Only one of the programs studied, the Self-Center, a full-service health education and counseling program offered through a community-based, school-linked health clinic, showed signs of delaying sexual involvement and improving contraceptive use.38 It also appears that compared with the other program models, this one placed greater emphasis on values and used a more directive approach in helping teenagers make wiser choices.

The Quantum Opportunities program, a mentoring and enrichment program for at-risk high school students that emphasizes values and opportunities associated with staying and doing well in school, appears to have had dramatic effects on the teenage pregnancy rate in one of its four sites, a result that will be reexamined in a larger-scale replication study.39 This successful site also appeared to be the most structured and paternalistic, providing greater levels of contact between program staff and students, as well as the most structured peer and mentor support components. In contrast, programs such as the Summer Training and Education program, which combined family planning education with summer employment in a voluntary and highly supportive setting, promoted improved knowledge about contraception but have not affected pregnancy and birth outcomes among teenagers.40

There is some promise that programs taking a more holistic approach to dealing with the social, economic, and educational needs of teenagers from at-risk families will reduce their pregnancy rates and birthrates. One of the best known, the Children's Aid Society Teenage Pregnancy Primary Prevention program in New York, offers strong reproductive health education and counseling in the context of comprehensively addressing the needs of teenagers from disadvantaged backgrounds. The program not only attempts to deal with the economic and social environments of the youths, but it also devotes considerable effort to building strong social values and decisionmaking skills that emphasize long-range goals. Although a descriptive assessment of program outcomes is encouraging, there has not yet been a rigorous evaluation of its effectiveness in preventing teenage pregnancy and parenting.41

Programs for Teenage Parents

There have been rigorous tests of only a few programs that target teenagers who already are mothers by simultaneously attempting to reduce the incidence of repeat pregnancies, increase the likelihood of high school completion and moving into higher education, and promote employment. After more than a decade of research, observers have discovered no magic formula. None of the eight methodologically sound evaluations of such programs covered in this review points to a model program for future policies.42 But together these studies enrich our understanding of the problems and suggest the potential of directive programs.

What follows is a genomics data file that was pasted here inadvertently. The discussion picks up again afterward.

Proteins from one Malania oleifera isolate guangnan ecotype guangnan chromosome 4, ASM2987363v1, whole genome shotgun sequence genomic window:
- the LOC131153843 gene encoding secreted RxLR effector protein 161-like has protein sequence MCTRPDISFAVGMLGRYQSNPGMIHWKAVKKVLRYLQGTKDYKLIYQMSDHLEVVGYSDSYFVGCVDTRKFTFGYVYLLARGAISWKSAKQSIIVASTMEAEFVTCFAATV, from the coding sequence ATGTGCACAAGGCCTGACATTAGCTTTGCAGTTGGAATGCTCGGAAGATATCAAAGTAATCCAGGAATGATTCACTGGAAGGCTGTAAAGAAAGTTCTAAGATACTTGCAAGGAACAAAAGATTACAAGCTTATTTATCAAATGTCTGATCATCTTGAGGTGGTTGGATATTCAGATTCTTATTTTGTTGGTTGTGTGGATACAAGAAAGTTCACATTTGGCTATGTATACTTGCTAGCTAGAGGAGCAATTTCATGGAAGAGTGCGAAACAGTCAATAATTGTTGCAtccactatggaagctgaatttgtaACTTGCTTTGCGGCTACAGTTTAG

These eight programs represent four strategies for addressing the needs of teenage parents, albeit with overlapping features (table 3A-2). Two are youth employment and training programs that served, but did not specifically target, significant numbers of teenage parents.

—JOBSTART. This thirteen-site demonstration of education, vocational training, and support services for disadvantaged young school dropouts operated between 1985 and 1988. During this time it served about 2,000 youths between the ages of 17 and 21. About one-fourth were teenage parents. The program was evaluated using an experimental design.43

—Job Corps. A federally funded program offering intensive education, training, and social services to at-risk 16- to 22-year-old school dropouts from disadvantaged backgrounds. Most Job Corps services are provided in residential centers. Job Corps centers were the focus of the most recent completed evaluation of the program conducted in the late 1970s and early 1980s. Only a small percentage of corps members (but relatively large absolute numbers) were teenage parents. The subsample of young parents for the evaluation consisted of 1,008 young women. The evaluators used a matched comparison sample study design.44

Two programs were comprehensive education and training programs targeted on teenage parents exclusively.

—New Chance. This national demonstration of small-scale, intensive, and comprehensive service programs offered education, training, and social support services for teenage parents on welfare who had dropped out of school. Programs operated in sixteen locations in ten states between 1989 and 1992 offering services to about 1,400 young mothers for up to eighteen months. The evaluation used an experimental design.45

—Project Redirection. This was a four-site demonstration of comprehensive services for parents age 17 or younger. The programs, which served about 300 young mothers between 1980 and 1981, were operated by community-based organizations offering education, training, mentoring, job placement, child care, family planning, and parenting training. The evaluation used a comparison-site design.46